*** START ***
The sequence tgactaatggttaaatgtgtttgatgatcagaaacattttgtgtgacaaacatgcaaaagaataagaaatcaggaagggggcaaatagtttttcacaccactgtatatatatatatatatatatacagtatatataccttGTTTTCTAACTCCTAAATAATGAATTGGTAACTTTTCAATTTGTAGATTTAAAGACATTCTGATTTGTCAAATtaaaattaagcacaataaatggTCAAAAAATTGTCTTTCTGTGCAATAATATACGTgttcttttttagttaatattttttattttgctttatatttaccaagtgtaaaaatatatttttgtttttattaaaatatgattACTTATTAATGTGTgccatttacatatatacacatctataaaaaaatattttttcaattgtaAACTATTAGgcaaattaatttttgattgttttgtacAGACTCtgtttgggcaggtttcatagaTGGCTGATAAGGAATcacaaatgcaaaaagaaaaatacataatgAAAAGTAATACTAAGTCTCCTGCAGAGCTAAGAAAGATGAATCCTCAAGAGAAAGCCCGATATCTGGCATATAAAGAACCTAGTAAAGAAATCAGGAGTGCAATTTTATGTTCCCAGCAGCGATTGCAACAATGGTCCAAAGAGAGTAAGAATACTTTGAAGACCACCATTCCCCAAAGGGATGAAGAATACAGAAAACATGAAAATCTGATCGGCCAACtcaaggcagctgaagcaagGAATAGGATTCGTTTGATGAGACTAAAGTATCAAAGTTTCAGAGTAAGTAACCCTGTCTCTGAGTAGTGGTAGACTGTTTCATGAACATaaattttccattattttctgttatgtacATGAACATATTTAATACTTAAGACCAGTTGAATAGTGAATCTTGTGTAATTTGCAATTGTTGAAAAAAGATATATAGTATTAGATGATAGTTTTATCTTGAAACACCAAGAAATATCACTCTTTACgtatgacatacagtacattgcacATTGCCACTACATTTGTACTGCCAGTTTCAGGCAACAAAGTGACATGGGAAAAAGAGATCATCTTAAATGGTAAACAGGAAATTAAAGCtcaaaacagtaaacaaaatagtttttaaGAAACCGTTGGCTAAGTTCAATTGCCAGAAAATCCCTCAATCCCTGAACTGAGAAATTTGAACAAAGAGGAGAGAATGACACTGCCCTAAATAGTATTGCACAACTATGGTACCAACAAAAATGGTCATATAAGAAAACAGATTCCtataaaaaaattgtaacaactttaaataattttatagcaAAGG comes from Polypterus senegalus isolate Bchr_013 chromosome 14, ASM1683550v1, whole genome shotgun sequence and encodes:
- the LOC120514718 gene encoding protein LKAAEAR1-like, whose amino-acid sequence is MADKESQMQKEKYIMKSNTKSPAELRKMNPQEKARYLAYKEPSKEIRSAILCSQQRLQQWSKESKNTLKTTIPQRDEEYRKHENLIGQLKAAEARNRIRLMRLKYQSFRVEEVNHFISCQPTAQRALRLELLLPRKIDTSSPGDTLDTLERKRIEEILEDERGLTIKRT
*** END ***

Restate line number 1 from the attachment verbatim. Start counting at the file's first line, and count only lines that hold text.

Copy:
The sequence tgactaatggttaaatgtgtttgatgatcagaaacattttgtgtgacaaacatgcaaaagaataagaaatcaggaagggggcaaatagtttttcacaccactgtatatatatatatatatatatacagtatatataccttGTTTTCTAACTCCTAAATAATGAATTGGTAACTTTTCAATTTGTAGATTTAAAGACATTCTGATTTGTCAAATtaaaattaagcacaataaatggTCAAAAAATTGTCTTTCTGTGCAATAATATACGTgttcttttttagttaatattttttattttgctttatatttaccaagtgtaaaaatatatttttgtttttattaaaatatgattACTTATTAATGTGTgccatttacatatatacacatctataaaaaaatattttttcaattgtaAACTATTAGgcaaattaatttttgattgttttgtacAGACTCtgtttgggcaggtttcatagaTGGCTGATAAGGAATcacaaatgcaaaaagaaaaatacataatgAAAAGTAATACTAAGTCTCCTGCAGAGCTAAGAAAGATGAATCCTCAAGAGAAAGCCCGATATCTGGCATATAAAGAACCTAGTAAAGAAATCAGGAGTGCAATTTTATGTTCCCAGCAGCGATTGCAACAATGGTCCAAAGAGAGTAAGAATACTTTGAAGACCACCATTCCCCAAAGGGATGAAGAATACAGAAAACATGAAAATCTGATCGGCCAACtcaaggcagctgaagcaagGAATAGGATTCGTTTGATGAGACTAAAGTATCAAAGTTTCAGAGTAAGTAACCCTGTCTCTGAGTAGTGGTAGACTGTTTCATGAACATaaattttccattattttctgttatgtacATGAACATATTTAATACTTAAGACCAGTTGAATAGTGAATCTTGTGTAATTTGCAATTGTTGAAAAAAGATATATAGTATTAGATGATAGTTTTATCTTGAAACACCAAGAAATATCACTCTTTACgtatgacatacagtacattgcacATTGCCACTACATTTGTACTGCCAGTTTCAGGCAACAAAGTGACATGGGAAAAAGAGATCATCTTAAATGGTAAACAGGAAATTAAAGCtcaaaacagtaaacaaaatagtttttaaGAAACCGTTGGCTAAGTTCAATTGCCAGAAAATCCCTCAATCCCTGAACTGAGAAATTTGAACAAAGAGGAGAGAATGACACTGCCCTAAATAGTATTGCACAACTATGGTACCAACAAAAATGGTCATATAAGAAAACAGATTCCtataaaaaaattgtaacaactttaaataattttatagcaAAGG comes from Polypterus senegalus isolate Bchr_013 chromosome 14, ASM1683550v1, whole genome shotgun sequence and encodes: